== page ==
Student discovers Albert Einstein’s letters to Calgarian

A student exploring the University of Calgary archives inadvertently stumbled upon three letters between a Calgarian and the theoretical physicist Albert Einstein.

Harold “Tim” Horne sent the letters to the library in 1972, but they were forgotten for years.

“They weren’t lost, they had just never come up for staff who work here presently,” Allison Wagner, a senior rare books and manuscripts advisor at the university, told CTV Calgary.

Horne was not a scientist, but felt that his correspondence with the man whose theory of relativity revolutionized our understanding of time and space was worth preserving.

Wagner said that Horne was “just a guy who ran a garage and was interested in the bigger questions.”

While fishing near the Ghost River Dam, Horne developed a theory about lunar rhythms and the oxygenation of water, even creating a timetable detailing the best times to go fishing.

Academics largely ignored or dismissed Horne’s research, so in 1943, he took a chance and wrote to Einstein, who was then teaching at Princeton University.

Einstein wrote back, offering thoughtful and at times bluntly critical responses, which included handwritten notes and drawings in the margins.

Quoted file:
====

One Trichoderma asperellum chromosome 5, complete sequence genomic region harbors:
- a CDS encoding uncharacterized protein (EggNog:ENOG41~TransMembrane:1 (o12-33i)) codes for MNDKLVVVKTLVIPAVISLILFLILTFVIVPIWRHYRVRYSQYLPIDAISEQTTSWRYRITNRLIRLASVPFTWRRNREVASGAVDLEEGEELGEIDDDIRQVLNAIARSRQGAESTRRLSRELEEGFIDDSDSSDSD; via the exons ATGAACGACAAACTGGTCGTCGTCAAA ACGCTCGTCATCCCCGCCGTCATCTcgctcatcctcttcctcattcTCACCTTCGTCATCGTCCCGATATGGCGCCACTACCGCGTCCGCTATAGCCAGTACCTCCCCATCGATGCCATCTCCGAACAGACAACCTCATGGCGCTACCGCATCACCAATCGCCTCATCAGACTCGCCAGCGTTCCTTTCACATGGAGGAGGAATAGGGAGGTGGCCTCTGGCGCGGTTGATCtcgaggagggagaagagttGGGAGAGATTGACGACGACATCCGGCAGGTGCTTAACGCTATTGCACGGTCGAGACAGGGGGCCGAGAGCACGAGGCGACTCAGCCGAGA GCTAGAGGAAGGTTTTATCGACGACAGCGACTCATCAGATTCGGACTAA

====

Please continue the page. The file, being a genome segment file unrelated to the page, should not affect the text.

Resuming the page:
One letter from Einstein includes a post-script asking Horne to “excuse my critical attitude,” adding that “this state of mind is critical to every truth-seeker.”

“[This] tells us quite a bit about Einstein and his nature,” Wagner said. “He was not someone to dismiss somebody like this. I’m sure he was sympathetic to people who couldn’t get someone to listen to their ideas.”

Education leaders say that this type of feedback, even if critical, is important to fostering curious minds.

“These are the kinds of moments that really help get the mind going about what’s possible, about innovation, about problem solving,” said Elka Walsh, an education and learning officer at Telus Spark, a science museum in Calgary.

David Daley, a conservation advisor with the University of Calgary, said that the letters are well preserved, allowing them “to live indefinitely.”

With a report from CTV Calgary’s Alesia Fieldberg